Tuesday, November 29, 2005

This good day

I must apologize to those of you who have missed my blogs the last few days. I’ve been in PA over Thanksgiving weekend…enjoying the people and scenery, connecting with some friends. And, spending time in the woods hunting whitetail deer! :-)

I spent a glorious day yesterday…walked into the woods in the pristine, pre-dawn darkness, vast canopy of stars overhead. My eyes ‘prevented the dawn,’ in wonder and majesty…sitting in the darkened woods waiting for dawn. My mind went to that phrase of the psalmist, where in worship he confessed that his prayers ‘prevented the dawn,’ i.e. ran before the dawn, waiting the Presence as creation waits dawn.

And then, in the gradual lightening…as the pink dawn painted the Eastern sky, shining down the valley in a towering skyscape of changing clouds. I soaked in the scene on my mountain perch, high above a valley…in inner praise for outer glory.

And then to watch the sun in its chariot, running ‘like a bridegroom burst from his chamber,’ across the sky, burning chariot and fiery horses, crafting blue sky and then mountain shadows of clouds…then, later in the afternoon, casting elevation shadows like a master painter, playing off lighter and darker hues in majestic effect.

I watched as the sunlight hues highlighted the brown of the winter trees, merging these in distant hues of gray, then blue, and purple…framed with distant mist over the creek, thousands of feet in the valley below. What glory!

Calvin says that a reverent heart can look at nature and say, “Here is God!” My mind remembered this phrase on the mountain… Of course, this is not at all to say that “Nature is God,” but rather, in full devotion to look at nature and say, “Here is the Artist!” He has displayed something of His majesty, His glory, in His vast creation…something so true and powerful, that to encounter it honestly is to encounter a desire to worship Him in higher degree: mountain cathedral, ocean call!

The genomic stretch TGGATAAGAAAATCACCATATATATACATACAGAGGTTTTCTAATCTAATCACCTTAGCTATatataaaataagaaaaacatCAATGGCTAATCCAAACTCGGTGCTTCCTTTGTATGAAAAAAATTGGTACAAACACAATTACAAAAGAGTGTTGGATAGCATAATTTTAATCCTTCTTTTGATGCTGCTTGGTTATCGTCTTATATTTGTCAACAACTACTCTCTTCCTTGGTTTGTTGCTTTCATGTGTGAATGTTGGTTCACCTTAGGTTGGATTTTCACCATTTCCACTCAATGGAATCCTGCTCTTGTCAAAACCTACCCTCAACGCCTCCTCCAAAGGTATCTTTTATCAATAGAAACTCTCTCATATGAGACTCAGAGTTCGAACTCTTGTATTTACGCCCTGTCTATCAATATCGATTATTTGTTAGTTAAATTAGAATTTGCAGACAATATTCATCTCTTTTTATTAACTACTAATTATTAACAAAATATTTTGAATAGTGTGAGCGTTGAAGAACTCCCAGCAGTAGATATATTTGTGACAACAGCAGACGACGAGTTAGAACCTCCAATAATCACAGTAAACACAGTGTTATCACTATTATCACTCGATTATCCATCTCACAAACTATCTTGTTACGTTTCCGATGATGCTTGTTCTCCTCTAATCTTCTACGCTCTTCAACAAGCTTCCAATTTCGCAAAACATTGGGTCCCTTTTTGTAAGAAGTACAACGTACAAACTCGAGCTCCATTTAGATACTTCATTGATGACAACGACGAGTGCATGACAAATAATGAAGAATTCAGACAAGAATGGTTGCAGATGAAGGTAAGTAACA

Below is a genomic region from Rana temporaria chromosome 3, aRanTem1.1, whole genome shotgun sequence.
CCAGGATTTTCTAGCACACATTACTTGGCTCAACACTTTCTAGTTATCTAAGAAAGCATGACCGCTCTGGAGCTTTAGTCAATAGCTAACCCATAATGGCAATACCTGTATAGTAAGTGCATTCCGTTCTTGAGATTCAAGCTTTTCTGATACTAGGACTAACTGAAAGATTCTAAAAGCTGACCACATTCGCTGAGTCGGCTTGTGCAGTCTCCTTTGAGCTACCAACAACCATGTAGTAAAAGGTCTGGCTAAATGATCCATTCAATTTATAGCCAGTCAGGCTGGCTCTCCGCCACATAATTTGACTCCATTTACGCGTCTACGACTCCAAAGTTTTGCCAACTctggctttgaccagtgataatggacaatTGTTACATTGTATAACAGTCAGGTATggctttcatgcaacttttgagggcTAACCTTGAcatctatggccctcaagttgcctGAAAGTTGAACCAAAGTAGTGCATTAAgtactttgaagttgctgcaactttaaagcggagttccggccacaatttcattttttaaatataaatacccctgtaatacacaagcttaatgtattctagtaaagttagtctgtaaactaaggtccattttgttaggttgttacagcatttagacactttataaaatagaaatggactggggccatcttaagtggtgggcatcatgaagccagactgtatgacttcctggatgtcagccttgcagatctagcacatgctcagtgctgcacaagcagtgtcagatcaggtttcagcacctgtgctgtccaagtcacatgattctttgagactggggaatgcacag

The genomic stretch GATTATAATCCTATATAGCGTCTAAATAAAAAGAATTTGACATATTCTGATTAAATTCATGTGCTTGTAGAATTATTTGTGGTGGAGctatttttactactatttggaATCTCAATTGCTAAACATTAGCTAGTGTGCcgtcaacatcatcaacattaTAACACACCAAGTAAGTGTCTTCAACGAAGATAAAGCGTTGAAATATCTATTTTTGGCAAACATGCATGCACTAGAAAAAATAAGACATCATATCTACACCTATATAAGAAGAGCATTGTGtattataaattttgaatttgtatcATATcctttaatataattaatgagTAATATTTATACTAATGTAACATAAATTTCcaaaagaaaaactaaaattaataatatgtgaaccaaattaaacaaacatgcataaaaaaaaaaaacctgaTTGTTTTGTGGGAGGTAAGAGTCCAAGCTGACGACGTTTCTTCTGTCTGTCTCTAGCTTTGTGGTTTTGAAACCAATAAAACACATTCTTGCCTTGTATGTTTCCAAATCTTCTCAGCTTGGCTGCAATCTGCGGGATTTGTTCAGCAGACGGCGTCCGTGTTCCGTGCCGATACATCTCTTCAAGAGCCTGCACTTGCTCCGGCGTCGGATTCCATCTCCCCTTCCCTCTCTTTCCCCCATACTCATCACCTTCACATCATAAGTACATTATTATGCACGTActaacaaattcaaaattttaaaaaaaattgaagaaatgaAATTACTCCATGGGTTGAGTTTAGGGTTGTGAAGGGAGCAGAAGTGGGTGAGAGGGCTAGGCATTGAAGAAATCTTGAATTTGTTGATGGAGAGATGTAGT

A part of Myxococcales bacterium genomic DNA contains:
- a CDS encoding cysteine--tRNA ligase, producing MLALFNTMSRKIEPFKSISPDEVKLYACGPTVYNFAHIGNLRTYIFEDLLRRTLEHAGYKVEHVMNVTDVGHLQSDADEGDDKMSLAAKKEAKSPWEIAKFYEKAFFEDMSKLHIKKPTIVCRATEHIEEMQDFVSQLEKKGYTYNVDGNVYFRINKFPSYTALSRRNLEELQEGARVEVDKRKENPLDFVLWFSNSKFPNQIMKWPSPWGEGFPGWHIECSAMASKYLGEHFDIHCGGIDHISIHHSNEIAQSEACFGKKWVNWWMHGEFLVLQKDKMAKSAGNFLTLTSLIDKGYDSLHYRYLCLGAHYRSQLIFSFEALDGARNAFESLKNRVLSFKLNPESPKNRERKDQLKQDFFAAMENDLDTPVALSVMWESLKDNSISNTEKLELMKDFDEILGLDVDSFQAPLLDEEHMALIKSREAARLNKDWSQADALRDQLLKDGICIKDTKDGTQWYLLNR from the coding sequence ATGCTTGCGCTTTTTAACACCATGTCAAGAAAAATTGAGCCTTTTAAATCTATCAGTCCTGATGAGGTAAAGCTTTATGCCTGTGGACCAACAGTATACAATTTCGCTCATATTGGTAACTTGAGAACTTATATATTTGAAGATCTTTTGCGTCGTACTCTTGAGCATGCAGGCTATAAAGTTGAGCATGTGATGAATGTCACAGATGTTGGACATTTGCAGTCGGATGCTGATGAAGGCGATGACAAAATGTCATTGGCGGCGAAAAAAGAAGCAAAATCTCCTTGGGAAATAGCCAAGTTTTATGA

I waited on the mountain until dark, and walked out with silver moon in the sky, early evening stars hanging nearby…human lights blinking on like beacon fireflies in the distant plateau far below, evening dance starting all over again…

And I gave thanks! This good day…it is a gift from Him. Twelve hours alone in His creation, but exponential hours of lessons and worship.

Alleluia!


3 comments:

Roger Patterson said...

I just got down from a tree stand this evening. I feel what you just so eloquently expressed, each time I go to the woods. I just don’t seem to be able to articulate it as you just did. Sometimes it is hard to keep from breaking the silence with a shout of praise. I love your description of “God-art”. This is the reason worshipping in the woods is so easy and natural.

Loy Mershimer said...

Thanks, Roger!

King David also experienced this mystical encounter with nature, and in Psalm 19 he relates it in a three or four-fold pattern of worship.

1. First is the encounter, nature's revelation: